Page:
Since 1978, college tuition has increased 1,120%.

Growth in tuition and fees.

Growth in student debt.


Charting The Insanely High (And Rapidly Rising) Cost Of College

Students are being saddled with enormous amounts of debt just to get a degree, and how much it costs is going way up. This infographic shows just how much.

One of the cornerstones of the American dream is that a first-rate education be available to anyone who seeks it out. But in 2013, what is a first-rate education worth, and how much does it cost?

Since 1978, the cost of attending college in America has increased 1,120 percent. And as you can see in this infrographic the financial model for higher education looks broken, as tuition costs are rising faster than inflation. This infographic breaks down the small fortunes that students are investing in their academic lives—implicitly asking why it has to be this way, and explicitly advising future students on how to minimize their debt.

The graphic comes on the heels of data saying that half of all employed college graduates have jobs that don’t require college degrees. Now, if you believe that a college education is a path toward wealth acquisition or a tool for class mobility, then this is a problem. The other view is that the goal of a liberal arts education is to have an educated electorate. In either case, the system is failing if it prices the masses out of attendance (or burdens them with lifelong debt). And considering that, according to the graphic, the average graduate’s debt totals $27,500, it’s no wonder that pundits are likening student loans to the housing bubble.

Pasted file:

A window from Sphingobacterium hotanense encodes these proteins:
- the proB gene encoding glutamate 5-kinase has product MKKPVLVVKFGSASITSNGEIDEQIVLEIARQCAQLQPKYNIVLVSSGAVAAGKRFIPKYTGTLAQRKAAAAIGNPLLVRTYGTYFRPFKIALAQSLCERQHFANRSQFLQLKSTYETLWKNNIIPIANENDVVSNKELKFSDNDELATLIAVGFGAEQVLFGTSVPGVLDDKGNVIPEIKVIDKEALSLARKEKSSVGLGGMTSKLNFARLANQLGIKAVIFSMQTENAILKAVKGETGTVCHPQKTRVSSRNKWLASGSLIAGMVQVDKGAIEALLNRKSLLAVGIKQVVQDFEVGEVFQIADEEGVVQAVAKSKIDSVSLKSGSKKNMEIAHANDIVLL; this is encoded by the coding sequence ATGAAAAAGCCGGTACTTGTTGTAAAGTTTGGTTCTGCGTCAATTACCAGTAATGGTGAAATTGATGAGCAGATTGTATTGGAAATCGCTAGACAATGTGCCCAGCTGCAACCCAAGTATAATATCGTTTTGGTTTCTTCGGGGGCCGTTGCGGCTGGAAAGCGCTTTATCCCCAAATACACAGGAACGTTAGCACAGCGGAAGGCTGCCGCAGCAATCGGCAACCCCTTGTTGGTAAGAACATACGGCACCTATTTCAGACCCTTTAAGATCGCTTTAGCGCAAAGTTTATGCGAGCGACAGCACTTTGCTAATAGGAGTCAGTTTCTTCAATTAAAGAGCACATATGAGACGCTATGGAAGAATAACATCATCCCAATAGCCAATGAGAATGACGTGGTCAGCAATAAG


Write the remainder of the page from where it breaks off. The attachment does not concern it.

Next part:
It bears reminding that the graphic was created by CourseSmart, a provider of digital textbooks. Clearly, CourseSmart is in a position to benefit from pointing out how students can save money (say, with digital course materials as opposed to traditional ones). But that shouldn’t mitigate the value of the graphic, which demands we pay attention to classroom costs. We’re already paying the bill.

The full infographic is below:

[ILLUSTRATION: Education via Shutterstock]

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  • rmccaffrey

    You have to go deeper than just looking at a tuition increase. At my school, if a unit of education had a cost of $100 ten years ago, the taxpayers paid $75 and the student paid $25.

    Even if we somehow magically kept the cost at $100 the past ten years, the taxpayers today pick up $40 and the students pick up $60. From the students' perspective, tuition has gone up 240% even if the cost of going to college remains exactly the same.

  • Landscraper

    I would be curious to see a comparison of tuition costs and median household incomes over the same time.

  • Jason

    The true cost of education is paid by state funding, tuition, endowments, grants, and other funding sources. As states have slashed funding, tuition has gone up. Those percentage increases are meaningless as stats, because they don't consider how the proportion of total cost that is paid in tuition has increased over time.

  • Malafactor

    State funding is provided by taxes we pay, it's considerably higher than the funding cuts. The thing I do not see is why is the cost of education is rising so quickly, I can only fathom that it is greed by the Universities. The only way I can see stopping this rise is to find alternative means for higher education.